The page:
Surface functionalization of polyurethane for the immobilization of bioactive moieties on tissue scaffolds

A.B. Jozwiak, C.M. Kielty, R.A. Black

    Research output: Contribution to journalArticlepeer-review

    36 Citations (Scopus)


    Segmented polyurethanes are widely used in medical devices because of their desirable physical and chemical properties and proven biocompatibility. While polyurethane is in many respects an ideal tissue scaffold, its performance is no better than other synthetic polymers, which is due in part to its surface properties. Here, we describe a method for the functionalization of polyurethane scaffolds that involves physically incorporating another polymer (poly(ethyleneimine)) such that the surface integrity and bulk properties are retained; the primary amine groups thus incorporated into the polyurethane surface enable subsequent coupling with dextran and recombinant peptides by means of reductive amination. The efficacy of the surface functionalization of a medical grade aliphatic poly(ether)urethane is verified by surface analysis (secondary ion mass spectrometry) and fluorescence and spectrophotometric assays adapted specifically for this purpose. Further assessment of the surfaces by direct cell contact and analysis of the cellular response in terms of cell coverage and morphology before and after modification with the specific peptide sequences GRGDSPK and recombinant Fibrillin-1 fragment PF9.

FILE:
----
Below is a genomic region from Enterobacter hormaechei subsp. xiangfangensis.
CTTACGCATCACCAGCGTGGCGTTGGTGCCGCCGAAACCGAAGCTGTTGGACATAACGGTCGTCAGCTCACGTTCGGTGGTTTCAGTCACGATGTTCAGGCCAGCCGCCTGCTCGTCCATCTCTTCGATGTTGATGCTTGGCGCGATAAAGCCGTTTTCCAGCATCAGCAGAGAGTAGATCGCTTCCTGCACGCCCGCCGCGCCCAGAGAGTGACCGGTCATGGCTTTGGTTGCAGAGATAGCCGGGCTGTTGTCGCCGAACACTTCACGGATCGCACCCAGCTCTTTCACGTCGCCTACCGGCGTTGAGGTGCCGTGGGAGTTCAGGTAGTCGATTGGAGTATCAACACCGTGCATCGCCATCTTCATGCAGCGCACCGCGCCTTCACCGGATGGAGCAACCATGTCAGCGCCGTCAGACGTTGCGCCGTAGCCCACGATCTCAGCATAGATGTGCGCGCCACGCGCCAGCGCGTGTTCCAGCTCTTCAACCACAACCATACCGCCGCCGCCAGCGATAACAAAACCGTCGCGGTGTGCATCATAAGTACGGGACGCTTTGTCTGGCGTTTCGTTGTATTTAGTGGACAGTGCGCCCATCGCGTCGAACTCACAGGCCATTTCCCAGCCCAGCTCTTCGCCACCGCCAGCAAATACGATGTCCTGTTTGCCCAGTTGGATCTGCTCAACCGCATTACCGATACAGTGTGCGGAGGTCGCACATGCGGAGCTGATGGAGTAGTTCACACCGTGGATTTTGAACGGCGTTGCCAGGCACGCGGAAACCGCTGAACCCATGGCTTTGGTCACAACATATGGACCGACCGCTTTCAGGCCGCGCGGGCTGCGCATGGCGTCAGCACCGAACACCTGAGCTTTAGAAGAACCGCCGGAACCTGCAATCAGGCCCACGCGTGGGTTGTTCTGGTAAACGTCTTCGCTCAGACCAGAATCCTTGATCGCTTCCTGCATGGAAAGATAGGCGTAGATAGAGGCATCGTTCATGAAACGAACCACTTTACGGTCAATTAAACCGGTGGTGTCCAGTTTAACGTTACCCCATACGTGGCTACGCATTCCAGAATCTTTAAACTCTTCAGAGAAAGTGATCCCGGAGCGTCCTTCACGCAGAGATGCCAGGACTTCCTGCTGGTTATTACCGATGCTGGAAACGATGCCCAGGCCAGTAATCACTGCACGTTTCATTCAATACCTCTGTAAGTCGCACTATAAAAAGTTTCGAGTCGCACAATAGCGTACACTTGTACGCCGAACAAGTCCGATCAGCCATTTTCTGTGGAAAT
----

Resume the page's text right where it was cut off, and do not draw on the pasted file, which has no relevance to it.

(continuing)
Original languageEnglish
    Pages (from-to)2240-2248
    Number of pages9
    JournalJournal of Materials Chemistry
    Issue number19
    Early online date26 Mar 2008
    Publication statusPublished - 2008


    • biomaterial
    • microstructure
    • morphology
    • fluorescence
    • surface treatment
    • secondary ion mass spectrometry
    • surface analysis
    • peptides
    • surface properties
    • immobilization
    • polyurethane
    • functionalization


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